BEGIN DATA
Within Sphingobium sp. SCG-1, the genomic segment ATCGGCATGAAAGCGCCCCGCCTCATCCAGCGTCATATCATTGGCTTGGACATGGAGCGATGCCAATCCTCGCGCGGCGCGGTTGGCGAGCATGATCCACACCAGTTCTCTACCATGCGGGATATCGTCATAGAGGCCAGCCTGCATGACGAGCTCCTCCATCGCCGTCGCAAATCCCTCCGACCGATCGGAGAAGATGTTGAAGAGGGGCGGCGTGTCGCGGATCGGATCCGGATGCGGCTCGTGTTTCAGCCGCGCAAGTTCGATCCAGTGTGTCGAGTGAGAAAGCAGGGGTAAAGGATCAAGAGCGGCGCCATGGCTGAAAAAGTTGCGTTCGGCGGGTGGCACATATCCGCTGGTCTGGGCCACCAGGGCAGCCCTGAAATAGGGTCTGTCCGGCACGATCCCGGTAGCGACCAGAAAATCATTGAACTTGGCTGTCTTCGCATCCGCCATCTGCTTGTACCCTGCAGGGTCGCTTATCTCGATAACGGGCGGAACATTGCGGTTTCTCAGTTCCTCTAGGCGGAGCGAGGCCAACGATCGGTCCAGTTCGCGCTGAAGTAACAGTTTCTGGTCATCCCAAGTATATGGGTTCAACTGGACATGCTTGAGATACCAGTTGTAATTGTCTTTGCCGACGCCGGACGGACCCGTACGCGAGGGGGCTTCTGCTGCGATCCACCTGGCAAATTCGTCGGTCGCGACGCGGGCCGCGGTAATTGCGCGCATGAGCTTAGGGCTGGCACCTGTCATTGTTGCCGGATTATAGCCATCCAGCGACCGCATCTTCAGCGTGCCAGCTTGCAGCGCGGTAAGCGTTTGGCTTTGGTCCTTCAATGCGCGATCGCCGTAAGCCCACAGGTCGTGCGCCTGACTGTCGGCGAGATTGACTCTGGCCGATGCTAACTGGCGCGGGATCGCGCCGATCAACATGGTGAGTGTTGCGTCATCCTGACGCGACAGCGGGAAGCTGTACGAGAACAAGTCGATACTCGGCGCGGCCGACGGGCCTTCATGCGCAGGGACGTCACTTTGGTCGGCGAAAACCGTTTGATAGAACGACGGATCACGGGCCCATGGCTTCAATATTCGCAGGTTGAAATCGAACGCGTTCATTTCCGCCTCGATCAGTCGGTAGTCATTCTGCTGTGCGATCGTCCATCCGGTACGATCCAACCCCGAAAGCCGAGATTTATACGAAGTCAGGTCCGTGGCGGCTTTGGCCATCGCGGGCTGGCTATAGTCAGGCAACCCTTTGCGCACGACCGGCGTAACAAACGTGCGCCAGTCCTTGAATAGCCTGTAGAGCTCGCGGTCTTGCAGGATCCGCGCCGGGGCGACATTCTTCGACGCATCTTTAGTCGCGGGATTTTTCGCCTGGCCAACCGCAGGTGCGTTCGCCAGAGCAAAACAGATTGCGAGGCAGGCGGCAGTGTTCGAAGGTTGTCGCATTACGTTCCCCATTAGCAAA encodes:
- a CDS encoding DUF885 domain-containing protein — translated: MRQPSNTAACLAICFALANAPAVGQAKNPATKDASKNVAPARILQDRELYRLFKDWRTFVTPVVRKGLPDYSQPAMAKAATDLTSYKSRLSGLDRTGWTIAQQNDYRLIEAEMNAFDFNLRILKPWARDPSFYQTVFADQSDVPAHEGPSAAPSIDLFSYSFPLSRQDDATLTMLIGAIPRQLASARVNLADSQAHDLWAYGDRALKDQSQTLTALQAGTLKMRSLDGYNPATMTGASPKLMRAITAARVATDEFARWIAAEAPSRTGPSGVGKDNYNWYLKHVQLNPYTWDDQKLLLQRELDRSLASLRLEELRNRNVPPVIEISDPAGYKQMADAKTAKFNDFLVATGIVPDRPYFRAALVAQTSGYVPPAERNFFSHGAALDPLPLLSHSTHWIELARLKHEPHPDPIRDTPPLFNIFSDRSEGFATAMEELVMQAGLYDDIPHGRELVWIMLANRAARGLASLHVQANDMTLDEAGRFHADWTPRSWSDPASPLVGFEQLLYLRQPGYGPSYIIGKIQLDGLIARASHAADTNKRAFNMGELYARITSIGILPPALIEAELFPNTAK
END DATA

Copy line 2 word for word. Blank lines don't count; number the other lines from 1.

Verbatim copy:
- a CDS encoding DUF885 domain-containing protein — translated: MRQPSNTAACLAICFALANAPAVGQAKNPATKDASKNVAPARILQDRELYRLFKDWRTFVTPVVRKGLPDYSQPAMAKAATDLTSYKSRLSGLDRTGWTIAQQNDYRLIEAEMNAFDFNLRILKPWARDPSFYQTVFADQSDVPAHEGPSAAPSIDLFSYSFPLSRQDDATLTMLIGAIPRQLASARVNLADSQAHDLWAYGDRALKDQSQTLTALQAGTLKMRSLDGYNPATMTGASPKLMRAITAARVATDEFARWIAAEAPSRTGPSGVGKDNYNWYLKHVQLNPYTWDDQKLLLQRELDRSLASLRLEELRNRNVPPVIEISDPAGYKQMADAKTAKFNDFLVATGIVPDRPYFRAALVAQTSGYVPPAERNFFSHGAALDPLPLLSHSTHWIELARLKHEPHPDPIRDTPPLFNIFSDRSEGFATAMEELVMQAGLYDDIPHGRELVWIMLANRAARGLASLHVQANDMTLDEAGRFHADWTPRSWSDPASPLVGFEQLLYLRQPGYGPSYIIGKIQLDGLIARASHAADTNKRAFNMGELYARITSIGILPPALIEAELFPNTAK